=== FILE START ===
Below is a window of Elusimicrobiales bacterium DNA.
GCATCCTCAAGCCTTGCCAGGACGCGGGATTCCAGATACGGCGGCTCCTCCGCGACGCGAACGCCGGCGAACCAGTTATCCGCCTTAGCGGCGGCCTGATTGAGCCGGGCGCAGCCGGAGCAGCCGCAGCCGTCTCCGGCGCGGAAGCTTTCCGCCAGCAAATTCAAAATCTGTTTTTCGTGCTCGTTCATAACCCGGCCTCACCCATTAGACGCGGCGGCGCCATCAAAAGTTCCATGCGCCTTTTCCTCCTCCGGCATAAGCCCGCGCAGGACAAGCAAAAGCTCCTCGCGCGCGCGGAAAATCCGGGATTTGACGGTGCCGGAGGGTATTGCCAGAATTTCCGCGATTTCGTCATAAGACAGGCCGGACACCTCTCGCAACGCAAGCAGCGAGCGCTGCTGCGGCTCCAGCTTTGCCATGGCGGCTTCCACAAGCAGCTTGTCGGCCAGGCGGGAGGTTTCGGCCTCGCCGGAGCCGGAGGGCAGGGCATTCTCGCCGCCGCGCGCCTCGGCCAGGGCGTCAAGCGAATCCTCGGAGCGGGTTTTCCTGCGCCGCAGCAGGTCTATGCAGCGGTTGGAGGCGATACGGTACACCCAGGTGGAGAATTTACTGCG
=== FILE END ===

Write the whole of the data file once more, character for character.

Below is a window of Elusimicrobiales bacterium DNA.
GCATCCTCAAGCCTTGCCAGGACGCGGGATTCCAGATACGGCGGCTCCTCCGCGACGCGAACGCCGGCGAACCAGTTATCCGCCTTAGCGGCGGCCTGATTGAGCCGGGCGCAGCCGGAGCAGCCGCAGCCGTCTCCGGCGCGGAAGCTTTCCGCCAGCAAATTCAAAATCTGTTTTTCGTGCTCGTTCATAACCCGGCCTCACCCATTAGACGCGGCGGCGCCATCAAAAGTTCCATGCGCCTTTTCCTCCTCCGGCATAAGCCCGCGCAGGACAAGCAAAAGCTCCTCGCGCGCGCGGAAAATCCGGGATTTGACGGTGCCGGAGGGTATTGCCAGAATTTCCGCGATTTCGTCATAAGACAGGCCGGACACCTCTCGCAACGCAAGCAGCGAGCGCTGCTGCGGCTCCAGCTTTGCCATGGCGGCTTCCACAAGCAGCTTGTCGGCCAGGCGGGAGGTTTCGGCCTCGCCGGAGCCGGAGGGCAGGGCATTCTCGCCGCCGCGCGCCTCGGCCAGGGCGTCAAGCGAATCCTCGGAGCGGGTTTTCCTGCGCCGCAGCAGGTCTATGCAGCGGTTGGAGGCGATACGGTACACCCAGGTGGAGAATTTACTGCG